The transition to a democratic, elected, non-racial government, which set in motion in early 1990, stirred a debate on the course of economic policies to accomplish sustained economic growth, while at the same time remedying the poverty, and other socio economic discrepancies generated by apartheid government. These include inequality and unemployment (particularly in the black South Africans), corruption, rash in conflict and the most horrible – high rate of crime. This paper examines and compares the level of crimes in the ‘two phases’ (Apartheid and Post Apartheid periods- ‘1994-2005’), and their implications, especially on the socio-economic development in South Africa. The paper further elicits comparative evidence on other socio-economic issues (poverty and inequality, political corruption and conflict) in the two phases and argues that the consolidation of democracy has ameliorated these problems. However, the paper concludes that there are still much improvements needed, particularly on crime. The paper calls on some other African countries to copy a leaf from South Africa’s practical democracy, rather than democracy in principle as the cases in many countries in the continent.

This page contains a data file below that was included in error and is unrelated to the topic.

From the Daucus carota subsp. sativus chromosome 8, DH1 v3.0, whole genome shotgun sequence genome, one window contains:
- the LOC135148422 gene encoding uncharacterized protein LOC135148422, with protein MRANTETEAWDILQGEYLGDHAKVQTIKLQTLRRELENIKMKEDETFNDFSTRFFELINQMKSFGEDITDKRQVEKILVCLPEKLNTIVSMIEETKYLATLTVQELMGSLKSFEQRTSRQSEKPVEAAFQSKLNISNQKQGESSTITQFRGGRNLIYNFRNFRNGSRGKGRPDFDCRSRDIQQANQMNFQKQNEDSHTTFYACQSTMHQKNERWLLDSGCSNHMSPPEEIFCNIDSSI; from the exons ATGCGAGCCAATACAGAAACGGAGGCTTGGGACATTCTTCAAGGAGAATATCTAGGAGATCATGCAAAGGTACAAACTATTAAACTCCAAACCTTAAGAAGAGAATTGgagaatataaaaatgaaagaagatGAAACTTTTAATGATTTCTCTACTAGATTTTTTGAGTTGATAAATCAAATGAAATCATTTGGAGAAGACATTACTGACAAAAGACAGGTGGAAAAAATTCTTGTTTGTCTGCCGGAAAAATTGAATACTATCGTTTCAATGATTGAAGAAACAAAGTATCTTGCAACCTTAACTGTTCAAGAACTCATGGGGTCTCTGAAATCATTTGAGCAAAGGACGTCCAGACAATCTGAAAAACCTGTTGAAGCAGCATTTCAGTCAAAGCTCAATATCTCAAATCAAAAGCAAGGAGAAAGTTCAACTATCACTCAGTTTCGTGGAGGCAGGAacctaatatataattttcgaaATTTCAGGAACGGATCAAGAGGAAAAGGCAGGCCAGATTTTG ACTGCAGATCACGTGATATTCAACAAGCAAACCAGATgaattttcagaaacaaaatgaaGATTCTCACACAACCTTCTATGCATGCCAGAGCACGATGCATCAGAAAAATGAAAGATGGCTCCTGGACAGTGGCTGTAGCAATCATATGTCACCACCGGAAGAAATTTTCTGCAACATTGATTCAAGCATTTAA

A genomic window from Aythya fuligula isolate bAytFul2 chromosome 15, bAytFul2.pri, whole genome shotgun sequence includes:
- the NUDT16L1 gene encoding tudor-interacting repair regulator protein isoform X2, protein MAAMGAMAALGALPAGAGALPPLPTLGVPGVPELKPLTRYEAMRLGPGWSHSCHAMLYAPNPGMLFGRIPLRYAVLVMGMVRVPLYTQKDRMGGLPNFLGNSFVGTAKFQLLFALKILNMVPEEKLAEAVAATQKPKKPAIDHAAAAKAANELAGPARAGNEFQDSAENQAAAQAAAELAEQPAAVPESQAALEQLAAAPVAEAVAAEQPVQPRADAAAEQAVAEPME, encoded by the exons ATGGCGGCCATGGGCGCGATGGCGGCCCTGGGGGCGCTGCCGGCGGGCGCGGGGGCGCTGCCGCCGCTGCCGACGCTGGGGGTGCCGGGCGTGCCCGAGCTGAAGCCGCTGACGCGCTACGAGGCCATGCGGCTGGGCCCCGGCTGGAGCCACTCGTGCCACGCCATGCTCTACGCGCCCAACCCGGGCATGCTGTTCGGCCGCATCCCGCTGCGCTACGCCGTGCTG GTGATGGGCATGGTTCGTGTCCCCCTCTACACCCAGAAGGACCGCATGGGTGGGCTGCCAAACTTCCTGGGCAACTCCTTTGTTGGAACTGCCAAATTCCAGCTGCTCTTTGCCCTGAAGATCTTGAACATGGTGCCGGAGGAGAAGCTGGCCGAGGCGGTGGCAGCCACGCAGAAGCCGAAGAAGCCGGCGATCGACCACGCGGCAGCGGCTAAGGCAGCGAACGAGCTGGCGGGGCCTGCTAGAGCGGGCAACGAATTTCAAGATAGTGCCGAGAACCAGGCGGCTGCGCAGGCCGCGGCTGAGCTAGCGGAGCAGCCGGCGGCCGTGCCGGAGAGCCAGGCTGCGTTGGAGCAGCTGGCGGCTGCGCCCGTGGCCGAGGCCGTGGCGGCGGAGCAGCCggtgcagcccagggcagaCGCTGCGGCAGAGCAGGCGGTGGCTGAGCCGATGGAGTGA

Key words: Democracy, poverty, conflict, political corruption, crime, economic development.
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